Royal angelfish

The royal angelfish (Pygoplites diacanthus), or regal angelfish, is a species of marine ray-finned fish, a marine angelfish belonging to the family Pomacanthidae, and the monotypic genus Pygoplites. It is found in tropical Indo-Pacific oceans. It can grow as long as 25 cm.

Royal angelfish
Pez ángel real (Pygoplites diacanthus), parque nacional Ras Muhammad, Egipto, 2022-03-26, DD 155.jpg
Scientific classification edit
Kingdom: Animalia
Phylum: Chordata
Class: Actinopterygii
Order: Perciformes
Family: Pomacanthidae
Genus: Pygoplites
Fraser-Brunner, 1933
Species:
P. diacanthus
Binomial name
Pygoplites diacanthus
(Boddaert, 1772)
Synonyms[2]
  • Chaetodon diacanthus Boddaert, 1772
  • Holacanthus diacanthus (Boddaert, 1772)

DescriptionEdit

The body of the royal angelfish is moderately elongate and is very compressed. The preorbital bone convex and has no strong spines. There is 1 prominent spine at an angle at the preopercal. The ventral edge of the interopercle is smooth. The eyes are moderately small along with the mouth that is terminal. The mouth is also protractile.[3] They have a maximum length of 25.0 cm.[2] They have a total of 14 dorsal spines, and 17-19 soft dorsal rays. They have 3 anal spines and 17-19 anal soft rays. They also have 16-17 pectoral fin rays.[4] Their caudal fin is rounded. The precise coloration of this fish can vary as regional differences can occur, most notably in populations from the Indian Ocean, Red Sea, and South Pacific Ocean. A commonality, however, is a body edged in narrow blue-white and orange stripes that are narrow and angle backward. The posterior portion of dorsal fin is black or blue with close-set blue dots, and the posterior portion of anal fin has alternating yellow and blue bands running parallel to body contour. The caudal fin is yellow. Juveniles are colored with a large dark spot on basal portion of the soft dorsal fin.[3] They have been reported of living 15 years.[2]

Recent research indicates that the Pygoplites comprises two morphs, with the variants potentially hybridizing at Christmas Island.[4]

DistributionEdit

The royal angelfish is widely distributed throughout the Indo-Pacific.[4] The species can be found in the Red Sea and Indian Ocean around East Africa and the Maldives, stretching to the Tuamoto Islands, New Caledonia, and Great Barrier Reef.[2] The northernmost limits of its range ends in the southern East China Sea around Taiwan and the Ryukyu Islands and Ogasawara Islands of Japan.[2]

EcologyEdit

The royal angelfish occurs at depths ranging from 0 to 80m, in coral rich areas of lagoons, reefs, and are also often found in the vicinity of caves.[3] It is a carnivorous species that feeds on sponges and tunicates located throughout reefs and underwater caves.[4] They are a non-migratory species that can be found solitary, in pairs, or groups.[3] The juveniles usually shelter in cracks and crevices.[4]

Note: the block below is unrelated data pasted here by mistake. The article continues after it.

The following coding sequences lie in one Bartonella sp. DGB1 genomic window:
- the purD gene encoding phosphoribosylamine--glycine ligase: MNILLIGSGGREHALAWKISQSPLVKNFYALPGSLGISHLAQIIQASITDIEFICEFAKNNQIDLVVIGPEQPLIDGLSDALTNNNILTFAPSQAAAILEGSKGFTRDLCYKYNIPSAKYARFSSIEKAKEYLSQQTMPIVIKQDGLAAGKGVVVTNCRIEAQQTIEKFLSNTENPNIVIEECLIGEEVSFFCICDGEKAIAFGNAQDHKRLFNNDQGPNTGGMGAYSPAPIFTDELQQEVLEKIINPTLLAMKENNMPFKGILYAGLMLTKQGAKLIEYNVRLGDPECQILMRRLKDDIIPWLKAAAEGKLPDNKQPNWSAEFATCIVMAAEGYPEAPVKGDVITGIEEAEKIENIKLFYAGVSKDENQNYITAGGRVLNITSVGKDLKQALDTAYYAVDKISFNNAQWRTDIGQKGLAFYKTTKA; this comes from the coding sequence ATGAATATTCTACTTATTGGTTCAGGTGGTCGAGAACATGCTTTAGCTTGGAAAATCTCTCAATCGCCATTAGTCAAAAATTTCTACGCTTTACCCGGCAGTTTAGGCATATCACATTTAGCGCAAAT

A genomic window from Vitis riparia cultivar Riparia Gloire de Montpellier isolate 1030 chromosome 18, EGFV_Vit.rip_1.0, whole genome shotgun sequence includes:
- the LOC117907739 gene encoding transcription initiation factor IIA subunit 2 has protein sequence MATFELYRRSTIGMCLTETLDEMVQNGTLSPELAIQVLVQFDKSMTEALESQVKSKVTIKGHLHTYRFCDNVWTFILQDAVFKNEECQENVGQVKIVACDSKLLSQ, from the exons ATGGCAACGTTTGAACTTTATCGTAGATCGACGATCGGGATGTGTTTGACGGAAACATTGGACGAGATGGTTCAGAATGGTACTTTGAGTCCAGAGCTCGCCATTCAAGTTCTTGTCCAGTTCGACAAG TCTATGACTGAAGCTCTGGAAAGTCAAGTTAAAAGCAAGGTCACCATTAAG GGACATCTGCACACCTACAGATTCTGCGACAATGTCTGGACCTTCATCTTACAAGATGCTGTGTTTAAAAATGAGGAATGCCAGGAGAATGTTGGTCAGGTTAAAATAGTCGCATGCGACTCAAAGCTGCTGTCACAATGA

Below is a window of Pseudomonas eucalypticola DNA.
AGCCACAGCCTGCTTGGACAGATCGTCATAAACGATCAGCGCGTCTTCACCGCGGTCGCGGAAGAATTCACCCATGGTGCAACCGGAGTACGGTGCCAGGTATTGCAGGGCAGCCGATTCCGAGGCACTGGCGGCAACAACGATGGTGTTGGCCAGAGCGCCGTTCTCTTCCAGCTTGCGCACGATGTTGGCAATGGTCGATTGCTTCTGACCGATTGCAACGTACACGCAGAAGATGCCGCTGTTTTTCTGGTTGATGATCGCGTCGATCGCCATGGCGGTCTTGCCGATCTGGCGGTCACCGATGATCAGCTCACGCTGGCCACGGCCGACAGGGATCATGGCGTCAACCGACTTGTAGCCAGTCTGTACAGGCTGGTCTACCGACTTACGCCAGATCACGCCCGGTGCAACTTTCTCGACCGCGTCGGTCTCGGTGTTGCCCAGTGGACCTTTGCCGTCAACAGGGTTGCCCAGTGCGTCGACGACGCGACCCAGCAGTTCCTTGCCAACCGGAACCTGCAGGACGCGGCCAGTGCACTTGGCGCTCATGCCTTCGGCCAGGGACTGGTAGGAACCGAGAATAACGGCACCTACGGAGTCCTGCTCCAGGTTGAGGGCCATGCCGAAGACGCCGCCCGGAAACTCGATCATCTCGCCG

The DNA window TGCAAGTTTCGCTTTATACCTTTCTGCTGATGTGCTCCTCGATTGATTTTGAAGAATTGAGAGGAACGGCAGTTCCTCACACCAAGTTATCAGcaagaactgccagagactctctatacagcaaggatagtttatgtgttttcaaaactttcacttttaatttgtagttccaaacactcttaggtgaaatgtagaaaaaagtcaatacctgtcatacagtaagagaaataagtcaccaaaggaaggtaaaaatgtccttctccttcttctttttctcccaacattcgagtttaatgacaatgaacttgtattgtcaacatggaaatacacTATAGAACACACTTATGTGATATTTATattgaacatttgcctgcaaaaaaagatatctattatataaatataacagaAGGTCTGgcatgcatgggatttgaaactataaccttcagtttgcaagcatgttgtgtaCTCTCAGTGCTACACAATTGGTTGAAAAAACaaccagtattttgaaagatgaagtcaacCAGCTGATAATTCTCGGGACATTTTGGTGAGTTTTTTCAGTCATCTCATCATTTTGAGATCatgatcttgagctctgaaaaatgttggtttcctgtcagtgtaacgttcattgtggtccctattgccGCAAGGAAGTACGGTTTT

A print from the University of Amsterdam.

HistoryEdit

The royal angelfish was first formally described in 1772 by the Dutch naturalist Pieter Boddaert, it has been the subject of 18th and 19th century zoological art.[4]

Human usesEdit

The royal angelfish is considered to be harmless to humans, and has minor commercial use in the aquarium industry.[4] It is valued by aquarium hobbyists for being one of the few "reef safe" angelfish as its diet is composed primarily of sponges, and does not include corals.[4]

In the aquariumEdit

The royal angelfish can be challenging to keep in captivity, a healthy specimen that is given the right environment will likely start feeding within days when fed a variety of live, frozen, and flake or freeze-dried foods to entice satiety. A hostile environment will directly counter acclimation and feeding efforts. As such, large angelfish, triggerfish, puffers, as well some overly aggressive clownfish and surgeonfish should be avoided.

ReproductionEdit

Royal angelfish reproduce by spawning, spawning usually happens at dusk or at night. They then act in a spiraling dance before the eggs and sperm are released into the upper water column.

See alsoEdit


ReferencesEdit

  1. ^ Pyle, R.; Myers, R.F.; Rocha, L.A.; Craig, M.T. (2010). "Pygoplites diacanthus". IUCN Red List of Threatened Species. 2010: e.T165885A6157224. doi:10.2305/IUCN.UK.2010-4.RLTS.T165885A6157224.en. Retrieved 19 November 2021.
  2. ^ a b c d e Froese, Rainer; Pauly, Daniel (eds.) (2019). "Pygoplites diacanthus" in FishBase. December 2019 version.
  3. ^ a b c d "Pygoplites diacanthus - Regal Angelfish -- Discover Life". www.discoverlife.org. Retrieved 2017-04-27.
  4. ^ a b c d e f g h "Pygoplites diacanthus". fishesofaustralia.net.au. Retrieved 2017-04-27.

“Ygoplites Diacanthus (Regal Angelfish, Royal Empress Angelfish).” Pygoplites Diacanthus, www.malawicichlidhomepage.com/other/pygoplites_diacanthus.html.

External linksEdit